A New View of the Fey Things: On “The Big Book of Classic Fantasy”

By Ethan DavisonAugust 10, 2019

A New View of the Fey Things: On “The Big Book of Classic Fantasy”

The Big Book of Classic Fantasy by Ann VanderMeer and Jeff VanderMeer

HEROES CARRY SWORDS. Pale women with fine blonde hair are chosen for a special fate. Ugly sub-humans, often dark-skinned, offer diabolical bargains or, in an indistinguishable horde, hang out until the good guys stab them to death. Evildoers crave power, and the good reliably shrink from it.

That is classic fantasy in the popular imagination, the broad strokes of its limited canvas. It’s the world we watch on TV, where distances are measured in leagues and the East is always exotic. These are the fantastical realms created by writers like Tolkien and Lewis, those 20th-century colonizers of the imagination.

An anthology of fantasy literature can serve a dizzying number of aims, from the moral and the political to the academic. They can be introductions, taxonomies, or crusades. But all of them, whether their editors will admit it or not, have something to say about the canon: what belongs, what doesn’t, and why.

Ann and Jeff VanderMeer’s The Big Book of Classic Fantasy, by challenging the limited perspective of Anglo supremacy still common in the genre, easily outclasses its recent peers. Like their 2016 effort The Big Book of Science Fiction, it is a thorough attempt to broaden and update the classics, making them altogether more reflective of a diverse, multifarious precedent, and quite a bit stranger in the bargain.

All anthologists wrestle with difficult questions of methodology, with issues of inclusion and representation. But even recent efforts to catalog the best of fantasy have been blinkered by Anglophilia and limited by editors who were just after a good yarn — and found there was no need to leave home (or speak to a woman) to get it. The big fantasy anthologies to date, particularly those meant to serve as introductions to the genre, have remained shockingly limited in scope — full of fair-skinned, bright-eyed fairies and lots of white dude magic.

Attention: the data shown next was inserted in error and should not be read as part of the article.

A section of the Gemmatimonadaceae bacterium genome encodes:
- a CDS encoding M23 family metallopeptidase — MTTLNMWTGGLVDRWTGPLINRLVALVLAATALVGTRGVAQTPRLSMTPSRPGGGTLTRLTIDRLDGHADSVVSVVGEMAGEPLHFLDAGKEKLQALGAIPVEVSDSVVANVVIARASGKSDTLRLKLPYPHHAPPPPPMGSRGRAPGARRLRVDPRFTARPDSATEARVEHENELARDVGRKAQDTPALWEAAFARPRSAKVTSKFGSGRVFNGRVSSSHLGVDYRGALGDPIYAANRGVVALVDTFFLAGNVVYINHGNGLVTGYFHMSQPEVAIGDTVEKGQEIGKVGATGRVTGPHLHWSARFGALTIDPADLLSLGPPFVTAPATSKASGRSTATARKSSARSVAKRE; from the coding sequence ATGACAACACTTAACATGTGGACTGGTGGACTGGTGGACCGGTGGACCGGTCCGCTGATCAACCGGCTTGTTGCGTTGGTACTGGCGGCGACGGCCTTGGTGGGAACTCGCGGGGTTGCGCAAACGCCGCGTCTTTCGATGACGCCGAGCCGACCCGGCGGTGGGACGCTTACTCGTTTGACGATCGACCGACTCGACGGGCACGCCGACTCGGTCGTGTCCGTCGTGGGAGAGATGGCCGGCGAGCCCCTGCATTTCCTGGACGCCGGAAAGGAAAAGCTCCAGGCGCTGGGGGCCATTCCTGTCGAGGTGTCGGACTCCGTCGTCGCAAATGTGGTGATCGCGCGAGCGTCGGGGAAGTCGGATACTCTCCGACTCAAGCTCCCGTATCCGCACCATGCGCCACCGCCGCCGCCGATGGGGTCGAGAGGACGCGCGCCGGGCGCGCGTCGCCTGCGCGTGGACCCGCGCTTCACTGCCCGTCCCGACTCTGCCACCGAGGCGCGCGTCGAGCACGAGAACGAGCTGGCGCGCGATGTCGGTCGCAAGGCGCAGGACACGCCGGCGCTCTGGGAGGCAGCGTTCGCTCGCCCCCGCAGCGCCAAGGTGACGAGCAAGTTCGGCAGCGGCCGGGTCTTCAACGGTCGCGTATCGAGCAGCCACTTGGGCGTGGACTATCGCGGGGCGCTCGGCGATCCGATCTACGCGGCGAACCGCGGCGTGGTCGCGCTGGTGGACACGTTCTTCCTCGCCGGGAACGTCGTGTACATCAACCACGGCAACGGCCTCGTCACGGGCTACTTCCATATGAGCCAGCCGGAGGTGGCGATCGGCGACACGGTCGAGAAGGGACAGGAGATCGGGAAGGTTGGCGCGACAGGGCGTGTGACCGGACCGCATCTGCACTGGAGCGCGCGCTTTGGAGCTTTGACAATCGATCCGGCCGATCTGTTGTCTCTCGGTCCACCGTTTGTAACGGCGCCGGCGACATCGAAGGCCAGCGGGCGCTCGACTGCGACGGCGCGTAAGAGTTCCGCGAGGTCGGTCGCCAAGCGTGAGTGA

Tom Shippey’s The Oxford Book of Fantasy Stories (1995), for example, devotes just under 20 percent of its anthologized stories to women and none to writers outside the United States or United Kingdom. Efforts like Terry Carr’s Masters of Fantasy (1992) and Bob Silverberg’s The Fantasy Hall of Fame (1998), aimed at collecting the best of modern fantasy, don’t fare any better.

Readers who are accustomed to seeing Jack Vance, Robert Heinlein, and Harlan Ellison in every table of contents they come across might get the impression that fantasy writing is a modern invention, practiced overwhelmingly by Anglo-Americans and perfected by a small number of Great Men. But fantasy has always been global, a widespread impulse to describe the unseen world and its machinations, with a long and diverse history.

There is a distinct feeling of fresh air in The Big Book of Classic Fantasy, where little-known Yiddish surrealists and Japanese wizardry mingle politely with crusty old stalwarts like Poe and E. T.  A. Hoffmann. While its proportion of female contributors, at just under a quarter of the stories, is hardly more equitable than other recent anthologies, the table of contents boasts a pleasingly global array of nearly 100 stories and excerpts drawn from a diverse group of authors. A full half of these stories are translations into English, and seven are from writers who have never been translated into English before.